Thresher Shark

The thresher shark is in the order Selachii and family Alopiidae. Its genus
species is Alopias vulpinus for the common thresher sharks which coloring
varies from coppery-brown to bronze color above, with metallic hues; the
undersides are white or with the Alopias supercilious for the big eyed thresher
which have a dark brown to metallic black with paler ventral surface for coloring.
Thresher sharks called the fox shark, whiptail, thrasher, swiveltail, swingle
tail. The big eyed thresher is identified by their large upward-looking eyes.
Threshers are easily classified by their large caudal fin which takes the length of
about half of their body which can get up to about 20 ft. (5.49 meters). The
thresher shark’s tail is made up of a special set of vertebrae creating a deadly
force to hit with.
Thresher shark’s favorite foods are mackerels and garfish. It commonly
feeds on pilchard and herring. They get their food by one or more thresher
sharks circling a group of fish lashing them into a small group they are easily
able to catch. Then the thresher shark darts in with it’s mouth open wide as it
swims through and snaps up several victims, flailing its tail, stunning or killing
the fish that get in the tail’s way. It has been seen several times that the shark’s
tail was used to sweep food towards it mouth for it to eat. In one sweep of the
tail it stuns a fish and then in the next it uses the tail to push the fish into its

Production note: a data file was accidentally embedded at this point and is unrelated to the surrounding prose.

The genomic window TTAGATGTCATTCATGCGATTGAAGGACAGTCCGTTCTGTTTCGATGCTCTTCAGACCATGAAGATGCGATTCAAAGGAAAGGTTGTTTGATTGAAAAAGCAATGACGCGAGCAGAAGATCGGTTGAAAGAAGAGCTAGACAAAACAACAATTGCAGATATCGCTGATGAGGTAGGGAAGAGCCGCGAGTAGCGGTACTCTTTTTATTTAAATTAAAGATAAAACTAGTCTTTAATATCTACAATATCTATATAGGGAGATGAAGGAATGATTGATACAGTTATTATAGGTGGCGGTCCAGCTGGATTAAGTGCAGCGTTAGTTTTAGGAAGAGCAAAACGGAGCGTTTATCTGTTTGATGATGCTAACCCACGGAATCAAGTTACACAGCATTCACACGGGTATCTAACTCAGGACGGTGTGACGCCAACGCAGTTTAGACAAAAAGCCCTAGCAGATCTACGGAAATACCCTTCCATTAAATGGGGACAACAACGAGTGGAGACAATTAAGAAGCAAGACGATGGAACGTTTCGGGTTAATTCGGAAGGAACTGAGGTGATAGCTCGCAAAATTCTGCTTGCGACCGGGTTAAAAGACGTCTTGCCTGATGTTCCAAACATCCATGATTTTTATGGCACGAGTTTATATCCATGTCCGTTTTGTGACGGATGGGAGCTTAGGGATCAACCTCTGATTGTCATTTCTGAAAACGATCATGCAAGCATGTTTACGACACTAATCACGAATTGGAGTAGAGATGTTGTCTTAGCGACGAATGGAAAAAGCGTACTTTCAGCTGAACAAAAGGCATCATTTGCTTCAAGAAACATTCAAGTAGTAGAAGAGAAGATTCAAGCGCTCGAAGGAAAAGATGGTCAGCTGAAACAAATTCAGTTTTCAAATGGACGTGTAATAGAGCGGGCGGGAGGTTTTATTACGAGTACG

mouth. In one example, a thresher shark was found with 25 mackerels in its
stomach. The mackerel can get up to 3 pounds.
Thresher sharks can almost swim as fast as a Mako. It can swim about
50km per hour. Their habitat is deep water coastal regions off of North America,
Australia, Africa, South America. More specifically threshers live in warmer
coastal waters off the Atlantic and eastern Pacific, although in summer they
move to cooler waters off northern Europe and new England.
Thresher shark is a nuisance to mackerel and bait fishermen because the
shark and their long tails become entangled in the fishermen’s nets while they
try to catch other fish. They are a common idea at the fish markets and in many
parts of the world are fished for with long lines and gillnets. They are considered
harmless to humans, although a few boat attacks have been reported. They are
classed as game fish and are known for great jumping capacity. Thresher
sharks are becoming scarcer due to heavy fishing pressure.